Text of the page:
disposed disposed to flatter and compliment the person who is now at the head of the French Government, but fill I muft fay, that I could see nothing in his conduct which led me to believe that it was his policy to rene w botijliciesIn this, Sic, I an will og to allow that I may bave been deceived; but bis lending at the time the remaining navy of France to St. Domingo, bis exponing lo large a portion buth of his naval and military force, were lurely preily reatonable indications of a pacific fynem; nor can it well be accounted for, but on a principle of peace. It has allo bien asserted, that in the discussion on his Majesty's speech, on the 2 d of November, an asurance was expietied by me, that there was no probability of a rupture What I then said, Sir, was in answer to an hon. Gentleman, who obleived that lie was concerned tu tee that it was likely hoftilities would be renewed. All I asserted on the occasion was, that I saw no probability of an immediate rup'une at that time. Similar language is füid allo to have been used by me when the question respecting the income of his Royal Highness the Prince of Wales was under difenfion. I am fupposed then to liave ohfered that we were in profound peace. That ! mentioned ou beinig at peace, I readily agree, Sir, but I do not think that I made ule of the word profound. The cire cumstance which lcd me to make ute of the expression was an allufion to the language that was used in 1796, when the fame lulijcat was under the confideration of Parliament. It was then obterved that it was right to continue the restrictions on the expenditure of his Royal Higliness, on account of the extienie difficulties of the times. But I observed, on the occation alluded to, that the reftri&tions that might be proper in tine of war, might as properly be done away in time of peace, and if I added the word profound, it was probably only from the usual combination of the two words. No other expression of the natuie hinted at has escaped my lips. Another conversation has also been referred to, which took place in a difcuffion on the Confulidated Furd. In that conversation 1 ani again lupposed to have said, that ! had no expectation that the war would be renewed What I said then, Sir, merely referred to the state of our national and military strength, which I asserted was not intended to answer any views of ambition and aggrandizement, but had only in cimemplation the assertion of our juft rights and the maintenance of the blessings of peace. But I am cager, Sir, now (u' releale the House from any further reference to any language used by me. I wish theni to reft their opinion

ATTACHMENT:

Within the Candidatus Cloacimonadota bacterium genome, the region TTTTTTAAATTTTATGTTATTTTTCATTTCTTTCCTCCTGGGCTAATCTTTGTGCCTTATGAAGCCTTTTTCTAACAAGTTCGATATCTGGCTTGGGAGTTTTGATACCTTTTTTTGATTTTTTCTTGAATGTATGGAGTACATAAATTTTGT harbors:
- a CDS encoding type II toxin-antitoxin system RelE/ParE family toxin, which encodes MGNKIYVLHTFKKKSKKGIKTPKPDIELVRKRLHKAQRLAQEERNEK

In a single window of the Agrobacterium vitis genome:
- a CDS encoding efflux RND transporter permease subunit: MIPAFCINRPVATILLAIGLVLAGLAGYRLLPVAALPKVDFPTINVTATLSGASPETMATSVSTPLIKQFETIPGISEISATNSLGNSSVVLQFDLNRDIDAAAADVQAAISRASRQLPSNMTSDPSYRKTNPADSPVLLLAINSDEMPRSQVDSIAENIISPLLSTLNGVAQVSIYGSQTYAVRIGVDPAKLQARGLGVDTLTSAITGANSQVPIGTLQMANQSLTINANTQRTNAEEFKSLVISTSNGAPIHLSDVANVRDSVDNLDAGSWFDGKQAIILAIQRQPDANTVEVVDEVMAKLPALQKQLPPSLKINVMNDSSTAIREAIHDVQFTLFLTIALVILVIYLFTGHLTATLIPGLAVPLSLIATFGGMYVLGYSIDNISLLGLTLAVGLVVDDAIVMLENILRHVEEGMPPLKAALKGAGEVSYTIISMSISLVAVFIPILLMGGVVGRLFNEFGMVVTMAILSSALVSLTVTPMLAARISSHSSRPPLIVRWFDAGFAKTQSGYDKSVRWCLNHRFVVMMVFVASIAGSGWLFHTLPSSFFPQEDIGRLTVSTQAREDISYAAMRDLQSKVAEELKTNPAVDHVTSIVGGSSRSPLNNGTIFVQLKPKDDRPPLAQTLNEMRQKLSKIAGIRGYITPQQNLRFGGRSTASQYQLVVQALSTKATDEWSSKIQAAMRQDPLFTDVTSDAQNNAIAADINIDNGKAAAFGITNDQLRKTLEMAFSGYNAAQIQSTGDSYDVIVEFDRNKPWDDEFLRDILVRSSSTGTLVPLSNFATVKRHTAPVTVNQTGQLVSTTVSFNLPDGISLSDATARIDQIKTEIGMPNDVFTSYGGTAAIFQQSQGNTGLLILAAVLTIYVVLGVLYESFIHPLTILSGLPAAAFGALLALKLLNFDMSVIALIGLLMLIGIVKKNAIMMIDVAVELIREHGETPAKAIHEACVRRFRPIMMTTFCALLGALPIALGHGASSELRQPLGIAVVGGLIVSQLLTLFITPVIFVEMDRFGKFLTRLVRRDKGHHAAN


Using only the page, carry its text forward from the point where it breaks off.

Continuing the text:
on better authority ; let the House, therefore, consult the tecords of Parliament, and they will there find what were the real sentiments of his Majesty's Minitters. Let them consult the speech of his Majesty at the beginning of the feflion, the address, and even the amendment to the address, which were imoved on that occasion. Do they imply any thing like the opinion which I am asserted to have uticred? On the contrary, did not the sentiments there exprefled create great anxiety in the minds of fume Gentlemen? Is it to be fuppofed that I should have expressed a perfect conviétion that no renewal of boftilities would take place, at a time when I was agreeing to a large naval and military establishment? Why then should those who propoted such precautions; be imagined to be wholly without any apprelienfion of war? This surely would argue a frange and unaccountable inconfiftency between their opinions and their measures. The preparations then advised and pursued, are therefore the best proof of what were the real tentiments of Ministers-and if that proof were not fufficient, an additional one might be found, Sir, in the obfervations which I made at the time it was proposed to setew the restri&tion on the cash payments of the bank, viz. that the state of Europe was the best argument that could be urged in favour of its adoption. Ministers were also accused of not making formal communications 10 Parliament of the matters that gave rise to the discuffions. Such communications might be attended with the worst effects, and therefore it was prudent to withhold thein until the time came for making them with safety. As to the application froin Swiizerland, it is true, Sir, that it took place before the meeting of Parliament, but it was then earnefly wished that no resistance hould be made on their part. Not was there then any combination that could give any effect io a ternonstrance in their behalf. When that combination Efterwards took place, it was too late to make any successful remuntrance. li is not now my intention to enter into the discussion of all the poin's that have been referred to in his Majesty's declaration, and which have been considered as just causes of war. With regard to Holland, the right hon. Genileinan complained that itrong and vigorous remonfrances had not been made for the removal of the French troups from that country. The contrary would appear from the instructions given in Lord Whitworih. Hopes were giv n by Mr. Liston, on the 5th November, that the French